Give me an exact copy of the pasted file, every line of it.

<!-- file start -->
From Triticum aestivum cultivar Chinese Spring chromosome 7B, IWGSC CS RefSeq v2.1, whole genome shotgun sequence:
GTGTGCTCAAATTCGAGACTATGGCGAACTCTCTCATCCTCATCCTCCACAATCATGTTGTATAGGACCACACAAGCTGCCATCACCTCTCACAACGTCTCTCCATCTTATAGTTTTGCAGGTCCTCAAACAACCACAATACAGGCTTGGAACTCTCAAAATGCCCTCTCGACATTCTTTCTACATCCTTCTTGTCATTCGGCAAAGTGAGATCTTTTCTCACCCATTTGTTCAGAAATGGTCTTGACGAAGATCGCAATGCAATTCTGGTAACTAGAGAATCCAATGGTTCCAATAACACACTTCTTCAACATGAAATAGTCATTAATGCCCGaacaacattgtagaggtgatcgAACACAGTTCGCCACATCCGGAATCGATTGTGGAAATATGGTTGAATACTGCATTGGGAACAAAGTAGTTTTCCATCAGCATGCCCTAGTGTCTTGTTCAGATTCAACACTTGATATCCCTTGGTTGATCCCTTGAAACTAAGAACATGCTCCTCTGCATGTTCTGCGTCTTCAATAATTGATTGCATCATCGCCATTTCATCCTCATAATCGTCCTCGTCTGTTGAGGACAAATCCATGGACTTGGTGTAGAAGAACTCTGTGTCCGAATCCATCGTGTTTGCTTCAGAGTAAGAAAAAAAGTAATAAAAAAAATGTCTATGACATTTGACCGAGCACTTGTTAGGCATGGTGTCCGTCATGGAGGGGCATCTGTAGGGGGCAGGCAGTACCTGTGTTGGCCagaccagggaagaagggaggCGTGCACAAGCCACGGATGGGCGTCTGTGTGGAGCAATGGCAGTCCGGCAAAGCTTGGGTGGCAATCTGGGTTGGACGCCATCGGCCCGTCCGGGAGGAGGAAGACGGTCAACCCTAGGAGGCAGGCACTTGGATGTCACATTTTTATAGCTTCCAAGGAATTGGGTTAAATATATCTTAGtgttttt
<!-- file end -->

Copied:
From Triticum aestivum cultivar Chinese Spring chromosome 7B, IWGSC CS RefSeq v2.1, whole genome shotgun sequence:
GTGTGCTCAAATTCGAGACTATGGCGAACTCTCTCATCCTCATCCTCCACAATCATGTTGTATAGGACCACACAAGCTGCCATCACCTCTCACAACGTCTCTCCATCTTATAGTTTTGCAGGTCCTCAAACAACCACAATACAGGCTTGGAACTCTCAAAATGCCCTCTCGACATTCTTTCTACATCCTTCTTGTCATTCGGCAAAGTGAGATCTTTTCTCACCCATTTGTTCAGAAATGGTCTTGACGAAGATCGCAATGCAATTCTGGTAACTAGAGAATCCAATGGTTCCAATAACACACTTCTTCAACATGAAATAGTCATTAATGCCCGaacaacattgtagaggtgatcgAACACAGTTCGCCACATCCGGAATCGATTGTGGAAATATGGTTGAATACTGCATTGGGAACAAAGTAGTTTTCCATCAGCATGCCCTAGTGTCTTGTTCAGATTCAACACTTGATATCCCTTGGTTGATCCCTTGAAACTAAGAACATGCTCCTCTGCATGTTCTGCGTCTTCAATAATTGATTGCATCATCGCCATTTCATCCTCATAATCGTCCTCGTCTGTTGAGGACAAATCCATGGACTTGGTGTAGAAGAACTCTGTGTCCGAATCCATCGTGTTTGCTTCAGAGTAAGAAAAAAAGTAATAAAAAAAATGTCTATGACATTTGACCGAGCACTTGTTAGGCATGGTGTCCGTCATGGAGGGGCATCTGTAGGGGGCAGGCAGTACCTGTGTTGGCCagaccagggaagaagggaggCGTGCACAAGCCACGGATGGGCGTCTGTGTGGAGCAATGGCAGTCCGGCAAAGCTTGGGTGGCAATCTGGGTTGGACGCCATCGGCCCGTCCGGGAGGAGGAAGACGGTCAACCCTAGGAGGCAGGCACTTGGATGTCACATTTTTATAGCTTCCAAGGAATTGGGTTAAATATATCTTAGtgttttt